Vignettes in Verse eBook

Matilda Betham-Edwards
This eBook from the Gutenberg Project consists of approximately 22 pages of information about Vignettes in Verse.

Title:  Vignettes in Verse

Author:  Matilda Betham

Release Date:  February 20, 2004 [EBook #11194]

Language:  English

Character set encoding:  Us-ASCII

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Vignettes: 

In verse.

BY MATILDA BETHAM.

1818.

These verses are inscribed
to
lady Betham,
as A tribute of sincere respect
for her
amiable qualities.

ADVERTISEMENT.

* * * * *

As far as the seventy-fourth page, these Poems have been printed about two years; during which many things happened likely to prevent their ever appearing.  The time, however, is now come, and I have to-day found the remainder, up to where the lines end with

  “Its unpolluted birthright.”

On reading the whole over, they struck me with much surprise, as they appear in a singular manner prophetic.  I wrote them with a general, and somewhat undefined view; and they now take the aspect of speaking on what has since happened to myself—­a long seclusion, during which I was bereft of the common means of study, having given rise to one that has turned out far more important than I at first imagined, and which I have continued since, to the exclusion of every other pursuit.

Stonkam, May 10th, 1818.

Vignettes.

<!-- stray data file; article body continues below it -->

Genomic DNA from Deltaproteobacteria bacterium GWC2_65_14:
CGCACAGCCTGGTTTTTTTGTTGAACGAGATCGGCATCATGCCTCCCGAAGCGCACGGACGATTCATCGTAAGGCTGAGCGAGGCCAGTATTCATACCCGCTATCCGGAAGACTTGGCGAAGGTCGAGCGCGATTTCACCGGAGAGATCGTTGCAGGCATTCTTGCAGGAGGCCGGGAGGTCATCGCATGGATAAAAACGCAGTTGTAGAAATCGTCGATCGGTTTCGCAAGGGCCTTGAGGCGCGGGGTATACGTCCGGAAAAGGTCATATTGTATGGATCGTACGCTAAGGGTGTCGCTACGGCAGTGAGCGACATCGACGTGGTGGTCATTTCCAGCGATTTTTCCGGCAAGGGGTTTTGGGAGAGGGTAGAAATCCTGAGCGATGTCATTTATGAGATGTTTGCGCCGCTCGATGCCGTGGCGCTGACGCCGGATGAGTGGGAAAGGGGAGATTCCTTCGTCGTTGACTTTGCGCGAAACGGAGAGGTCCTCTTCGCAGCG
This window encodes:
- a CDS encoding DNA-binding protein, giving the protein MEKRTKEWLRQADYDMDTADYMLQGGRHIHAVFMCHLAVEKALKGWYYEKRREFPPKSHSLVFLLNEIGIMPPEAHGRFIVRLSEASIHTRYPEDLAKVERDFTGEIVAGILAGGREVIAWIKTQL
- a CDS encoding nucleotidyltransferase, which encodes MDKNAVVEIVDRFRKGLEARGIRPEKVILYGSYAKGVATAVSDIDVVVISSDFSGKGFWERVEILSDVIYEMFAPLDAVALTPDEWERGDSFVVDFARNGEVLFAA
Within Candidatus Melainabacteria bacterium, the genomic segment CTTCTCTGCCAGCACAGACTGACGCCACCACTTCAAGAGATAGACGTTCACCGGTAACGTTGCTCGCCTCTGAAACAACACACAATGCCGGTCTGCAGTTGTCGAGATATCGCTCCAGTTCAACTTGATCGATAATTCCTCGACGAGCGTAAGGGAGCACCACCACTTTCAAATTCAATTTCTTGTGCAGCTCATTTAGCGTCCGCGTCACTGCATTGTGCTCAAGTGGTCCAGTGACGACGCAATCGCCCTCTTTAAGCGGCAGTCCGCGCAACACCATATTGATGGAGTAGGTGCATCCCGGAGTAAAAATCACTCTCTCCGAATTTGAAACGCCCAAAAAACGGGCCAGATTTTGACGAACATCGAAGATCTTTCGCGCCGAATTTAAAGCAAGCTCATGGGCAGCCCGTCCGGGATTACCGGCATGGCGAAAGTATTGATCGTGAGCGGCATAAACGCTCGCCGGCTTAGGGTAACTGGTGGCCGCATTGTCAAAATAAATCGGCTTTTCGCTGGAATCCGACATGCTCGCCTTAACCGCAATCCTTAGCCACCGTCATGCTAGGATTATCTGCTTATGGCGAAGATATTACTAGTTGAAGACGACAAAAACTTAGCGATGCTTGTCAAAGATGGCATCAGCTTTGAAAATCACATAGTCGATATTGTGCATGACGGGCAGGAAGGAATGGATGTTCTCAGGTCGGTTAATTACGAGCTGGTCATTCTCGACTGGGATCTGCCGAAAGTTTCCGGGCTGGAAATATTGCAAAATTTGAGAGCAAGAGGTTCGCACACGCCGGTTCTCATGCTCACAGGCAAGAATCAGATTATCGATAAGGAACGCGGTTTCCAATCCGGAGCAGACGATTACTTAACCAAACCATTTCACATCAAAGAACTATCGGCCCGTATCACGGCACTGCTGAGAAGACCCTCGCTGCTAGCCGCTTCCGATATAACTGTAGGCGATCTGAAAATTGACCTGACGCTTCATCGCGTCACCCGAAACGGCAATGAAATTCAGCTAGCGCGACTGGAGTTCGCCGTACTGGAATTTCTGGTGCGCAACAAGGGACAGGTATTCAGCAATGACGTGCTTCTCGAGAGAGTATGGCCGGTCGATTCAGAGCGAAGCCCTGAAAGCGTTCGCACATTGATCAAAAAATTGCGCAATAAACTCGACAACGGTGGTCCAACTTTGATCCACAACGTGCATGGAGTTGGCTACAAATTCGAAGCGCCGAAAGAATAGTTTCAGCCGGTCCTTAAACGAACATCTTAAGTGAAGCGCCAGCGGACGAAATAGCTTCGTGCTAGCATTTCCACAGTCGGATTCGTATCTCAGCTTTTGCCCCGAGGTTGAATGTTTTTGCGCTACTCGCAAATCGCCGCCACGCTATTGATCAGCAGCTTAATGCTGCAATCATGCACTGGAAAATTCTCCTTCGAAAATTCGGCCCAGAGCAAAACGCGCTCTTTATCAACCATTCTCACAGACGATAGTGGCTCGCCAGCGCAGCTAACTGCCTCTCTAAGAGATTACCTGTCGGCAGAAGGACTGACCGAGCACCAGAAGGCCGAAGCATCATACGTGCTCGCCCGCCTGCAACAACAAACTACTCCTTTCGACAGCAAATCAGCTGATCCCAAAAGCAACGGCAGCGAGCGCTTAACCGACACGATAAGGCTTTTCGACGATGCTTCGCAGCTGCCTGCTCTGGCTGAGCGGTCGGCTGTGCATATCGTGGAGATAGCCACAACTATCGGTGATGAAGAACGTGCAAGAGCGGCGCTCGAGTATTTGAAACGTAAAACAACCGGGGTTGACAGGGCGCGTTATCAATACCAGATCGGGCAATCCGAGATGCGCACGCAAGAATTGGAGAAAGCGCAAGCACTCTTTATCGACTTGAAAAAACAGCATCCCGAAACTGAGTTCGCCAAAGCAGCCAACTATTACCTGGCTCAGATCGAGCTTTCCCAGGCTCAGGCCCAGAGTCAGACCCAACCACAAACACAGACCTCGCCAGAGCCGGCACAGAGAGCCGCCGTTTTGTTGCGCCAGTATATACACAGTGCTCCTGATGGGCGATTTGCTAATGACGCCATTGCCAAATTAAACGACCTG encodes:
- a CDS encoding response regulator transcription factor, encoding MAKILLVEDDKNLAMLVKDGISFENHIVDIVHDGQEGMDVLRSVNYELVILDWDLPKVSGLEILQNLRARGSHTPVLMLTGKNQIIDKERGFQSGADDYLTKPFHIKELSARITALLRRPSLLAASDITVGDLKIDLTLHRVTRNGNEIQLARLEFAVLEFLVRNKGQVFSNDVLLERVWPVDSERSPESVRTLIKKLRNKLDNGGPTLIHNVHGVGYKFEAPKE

I.

If writing Journals were my task,
  From cottagers to kings—­
A little book I’d only ask,
  And fill it full of wings!

Each pair should represent a day: 
  On some the sun should rise,
While others bent their mournful way
  Through cold and cloudy skies.

And here I would the light’ning bring
  With threatening, forked glare;
And there the hallowed rainbow fling
  Across the troubled air.

Some faint and wearily should glide
  Their broken flight along—­
While some high in the air should ride
  Dilated, bold, and strong.

Some agitated and adrift,
  Against their will should rove;
Some, steering forward, sure and swift,
  Should scarcely seem to move—­

While others, happiest of their kind! 
  Should in the ether soar,
As if no care would ever find,
  No sorrow reach them more;

When soon an arrow from below
  Should wound them in their flight,
And many a crimson drop should flow
  Before they fell in sight.

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Vignettes in Verse from Project Gutenberg. Public domain.
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